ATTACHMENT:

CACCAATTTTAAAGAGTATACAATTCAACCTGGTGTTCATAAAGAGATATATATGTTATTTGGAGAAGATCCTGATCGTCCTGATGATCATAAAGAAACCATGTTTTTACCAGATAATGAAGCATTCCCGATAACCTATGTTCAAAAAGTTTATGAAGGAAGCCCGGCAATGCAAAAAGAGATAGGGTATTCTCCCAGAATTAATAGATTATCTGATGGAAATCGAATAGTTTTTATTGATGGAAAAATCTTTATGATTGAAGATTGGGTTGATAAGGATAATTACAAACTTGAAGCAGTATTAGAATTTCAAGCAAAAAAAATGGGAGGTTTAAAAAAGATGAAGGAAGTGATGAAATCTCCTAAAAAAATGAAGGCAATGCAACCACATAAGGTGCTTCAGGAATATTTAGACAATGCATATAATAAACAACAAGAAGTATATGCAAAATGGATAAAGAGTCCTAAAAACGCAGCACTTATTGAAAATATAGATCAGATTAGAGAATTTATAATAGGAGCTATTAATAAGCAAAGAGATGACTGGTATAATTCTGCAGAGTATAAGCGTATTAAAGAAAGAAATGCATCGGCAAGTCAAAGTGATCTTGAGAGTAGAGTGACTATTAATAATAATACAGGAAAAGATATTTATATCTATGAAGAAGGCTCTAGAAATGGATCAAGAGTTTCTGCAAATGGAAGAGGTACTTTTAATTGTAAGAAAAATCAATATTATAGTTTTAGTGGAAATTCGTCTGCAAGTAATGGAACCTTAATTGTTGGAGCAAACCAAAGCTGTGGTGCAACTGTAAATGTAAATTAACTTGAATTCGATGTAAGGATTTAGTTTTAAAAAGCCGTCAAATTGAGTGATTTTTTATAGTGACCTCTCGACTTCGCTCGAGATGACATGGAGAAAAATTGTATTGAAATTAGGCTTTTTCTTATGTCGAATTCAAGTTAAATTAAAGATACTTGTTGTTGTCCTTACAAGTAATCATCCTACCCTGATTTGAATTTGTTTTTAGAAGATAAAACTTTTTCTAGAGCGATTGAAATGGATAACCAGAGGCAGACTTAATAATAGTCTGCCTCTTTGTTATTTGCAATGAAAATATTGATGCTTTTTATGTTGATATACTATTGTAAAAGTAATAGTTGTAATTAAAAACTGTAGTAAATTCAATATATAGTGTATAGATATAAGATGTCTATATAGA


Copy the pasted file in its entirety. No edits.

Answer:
CACCAATTTTAAAGAGTATACAATTCAACCTGGTGTTCATAAAGAGATATATATGTTATTTGGAGAAGATCCTGATCGTCCTGATGATCATAAAGAAACCATGTTTTTACCAGATAATGAAGCATTCCCGATAACCTATGTTCAAAAAGTTTATGAAGGAAGCCCGGCAATGCAAAAAGAGATAGGGTATTCTCCCAGAATTAATAGATTATCTGATGGAAATCGAATAGTTTTTATTGATGGAAAAATCTTTATGATTGAAGATTGGGTTGATAAGGATAATTACAAACTTGAAGCAGTATTAGAATTTCAAGCAAAAAAAATGGGAGGTTTAAAAAAGATGAAGGAAGTGATGAAATCTCCTAAAAAAATGAAGGCAATGCAACCACATAAGGTGCTTCAGGAATATTTAGACAATGCATATAATAAACAACAAGAAGTATATGCAAAATGGATAAAGAGTCCTAAAAACGCAGCACTTATTGAAAATATAGATCAGATTAGAGAATTTATAATAGGAGCTATTAATAAGCAAAGAGATGACTGGTATAATTCTGCAGAGTATAAGCGTATTAAAGAAAGAAATGCATCGGCAAGTCAAAGTGATCTTGAGAGTAGAGTGACTATTAATAATAATACAGGAAAAGATATTTATATCTATGAAGAAGGCTCTAGAAATGGATCAAGAGTTTCTGCAAATGGAAGAGGTACTTTTAATTGTAAGAAAAATCAATATTATAGTTTTAGTGGAAATTCGTCTGCAAGTAATGGAACCTTAATTGTTGGAGCAAACCAAAGCTGTGGTGCAACTGTAAATGTAAATTAACTTGAATTCGATGTAAGGATTTAGTTTTAAAAAGCCGTCAAATTGAGTGATTTTTTATAGTGACCTCTCGACTTCGCTCGAGATGACATGGAGAAAAATTGTATTGAAATTAGGCTTTTTCTTATGTCGAATTCAAGTTAAATTAAAGATACTTGTTGTTGTCCTTACAAGTAATCATCCTACCCTGATTTGAATTTGTTTTTAGAAGATAAAACTTTTTCTAGAGCGATTGAAATGGATAACCAGAGGCAGACTTAATAATAGTCTGCCTCTTTGTTATTTGCAATGAAAATATTGATGCTTTTTATGTTGATATACTATTGTAAAAGTAATAGTTGTAATTAAAAACTGTAGTAAATTCAATATATAGTGTATAGATATAAGATGTCTATATAGA